musings on music, travel, books, and life from Southeast Asia

Archive for June, 2014

Death and Sex and Richard Nixon

In the “Best Book I’ve Read This Year” category I would put May We Be Forgiven by A.M. Homes. This is a brilliant, sprawling novel, one that will make you laugh and cry, shudder and smile.

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A.M. Homes has populated her latest novel with articulate and colorful characters, one of whom is a university professor with an obsession for the life of Richard Nixon. In the early chapters of this book the reader is confronted with several disturbing incidents, ranging from adultery to murder, and later there is yet more sex and even an incident that would qualify as pedophilia, and yet by the time this novel has run its course the overall tone is quite buoyant and positive.

Towards the end of this novel, one character remarks about the guests at a large family gathering:

“It’s like a freak show, a random collection of people.”

And yes, on the surface, the assemblage of characters that Homes has thrown together in this rambling novel does seem bizarre and haphazard. But the patient reader will be rewarded as Homes ties it all together, working her literary magic to create a truly brilliant book that churns up the gamut of human emotions. When the story comes to a close you want to cheer for these brave people and the way they have lived their lives and how they have overcome so much heartbreak and sorrow, all while discovering the joys of life and caring for other people. I can’t heap enough praise on this book. I haven’t read a novel that’s moved me so much in a long, long time, nor one that’s made me laugh as hard.

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I’ve been a fan of A.M. Homes for many years, enjoying novels such as Jack and Music For Torching, and the short story collection The Safety of Objects (although, another collection of her short stories, Things You Should Know, I thought was fairly awful). Homes is never shy to explore controversial subject matter or to present disturbing characters, but I find her novels to be very thought provoking and fascinating.

My favorite of her books, until May We Be Forgiven came along, was This Book Will Save Your Life, a magical feel-good novel, one that may not save your life but will at least make you feel much better about life. May We Be Forgiven is not as consistently charming or upbeat as This Book Will Save Your Life but it’s another novel that leaves the reader with hope for the human race.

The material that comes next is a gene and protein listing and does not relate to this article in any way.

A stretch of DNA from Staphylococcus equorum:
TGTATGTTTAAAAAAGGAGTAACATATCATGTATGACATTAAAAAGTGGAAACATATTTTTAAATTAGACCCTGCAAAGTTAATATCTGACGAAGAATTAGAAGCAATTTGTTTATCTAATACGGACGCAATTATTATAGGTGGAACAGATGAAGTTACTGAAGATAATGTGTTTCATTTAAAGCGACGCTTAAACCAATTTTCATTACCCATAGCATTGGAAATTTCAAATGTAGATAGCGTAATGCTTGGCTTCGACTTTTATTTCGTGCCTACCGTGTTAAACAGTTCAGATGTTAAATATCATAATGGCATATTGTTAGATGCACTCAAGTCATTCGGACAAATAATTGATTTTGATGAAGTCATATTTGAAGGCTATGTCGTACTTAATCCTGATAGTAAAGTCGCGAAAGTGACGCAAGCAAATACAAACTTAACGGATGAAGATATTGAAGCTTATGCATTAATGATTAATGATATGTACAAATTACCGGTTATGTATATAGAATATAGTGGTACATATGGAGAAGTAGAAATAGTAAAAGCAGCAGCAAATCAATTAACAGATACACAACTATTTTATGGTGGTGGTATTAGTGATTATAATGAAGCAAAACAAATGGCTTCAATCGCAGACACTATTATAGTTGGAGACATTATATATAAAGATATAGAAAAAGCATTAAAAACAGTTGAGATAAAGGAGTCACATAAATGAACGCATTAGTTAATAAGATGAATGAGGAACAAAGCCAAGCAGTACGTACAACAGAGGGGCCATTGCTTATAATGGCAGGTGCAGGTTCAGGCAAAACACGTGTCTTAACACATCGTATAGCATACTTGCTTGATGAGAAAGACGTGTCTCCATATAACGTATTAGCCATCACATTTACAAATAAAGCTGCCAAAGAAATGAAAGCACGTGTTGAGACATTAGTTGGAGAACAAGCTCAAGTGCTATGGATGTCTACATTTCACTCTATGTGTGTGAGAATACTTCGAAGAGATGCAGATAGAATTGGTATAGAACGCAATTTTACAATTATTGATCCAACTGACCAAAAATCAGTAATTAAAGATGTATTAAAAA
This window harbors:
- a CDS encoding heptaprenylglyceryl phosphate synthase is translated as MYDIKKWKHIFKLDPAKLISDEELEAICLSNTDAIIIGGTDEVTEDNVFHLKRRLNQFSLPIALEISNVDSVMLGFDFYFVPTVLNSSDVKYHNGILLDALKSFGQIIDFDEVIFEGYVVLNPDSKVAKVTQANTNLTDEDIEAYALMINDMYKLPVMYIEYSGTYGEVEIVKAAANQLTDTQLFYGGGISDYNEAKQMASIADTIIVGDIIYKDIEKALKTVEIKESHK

Moments in Myanmar: 2014

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Novice monks and their canine friend in Tat Ein village.

 

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Tasty snack at the market in Nyaungshwe.

 

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U Kyaw reads an inscription at Shwe Yan Pyay monastery in Nyaungshwe.

 

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Zin Ko’s grandmother in Mandalay.

 

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Another roadside attraction … somewhere in Shan State.

 

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Another scenic view … somewhere in Shan State.

 

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Turning green again: after working all day in a jade workshop in Mandalay this boy has the green skin to show for it!

 

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Beauty Saloon? Maybe you get something extra with that haircut!

 

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Monks perusing the book selection at an outdoor vendor in Mandalay.

 

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Myanmar Beer? I don’t mind if I have another one!

 

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Keeping the hands warm on a chilly Shan State morning.

 

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Novice monks in Tat Ein village take a break before their alms walk.

 

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Beware of just what exactly?

 

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Arranging the leaves for the betel nut vendor.

 

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Underwater exploration in Shan State.

 

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Those truck rides sure are tiring!

 

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Young monks and their toys.

 

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Bringing home the goods from the market near Inle Lake.

 

 

Festival At Night

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The night before the official pagoda festival in Tat Ein village, they held an entertainment program featuring dancing (student groups from the village, and a troupe from a nearby Pa-O village) and singing (anyone brave enough to grab the microphone was welcome!). Showtime was delayed more than an hour due to some technical problems with the sound system, but once that was resolved, the show began!

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Kids and parents, grandparents and the usual contingent of novice monks, everyone seemed to enjoy the spectacle immensely. Not your typical evening in the Shan State hills, but a colorful one! The biggest surprise was seeing many of the villagers whipping out mobile phones and taking photos of the show. That might not seem like such a big deal in these digitally-obsessed modern times, but even a short year ago, I could count on one hand the number of locals I saw with such phones. It’s not like everyone has one, but seeing villagers with a phone isn’t such a rare sight any longer. Who knows; maybe another year from now and it wouldn’t surprise me to see even the novice monks carrying phones.

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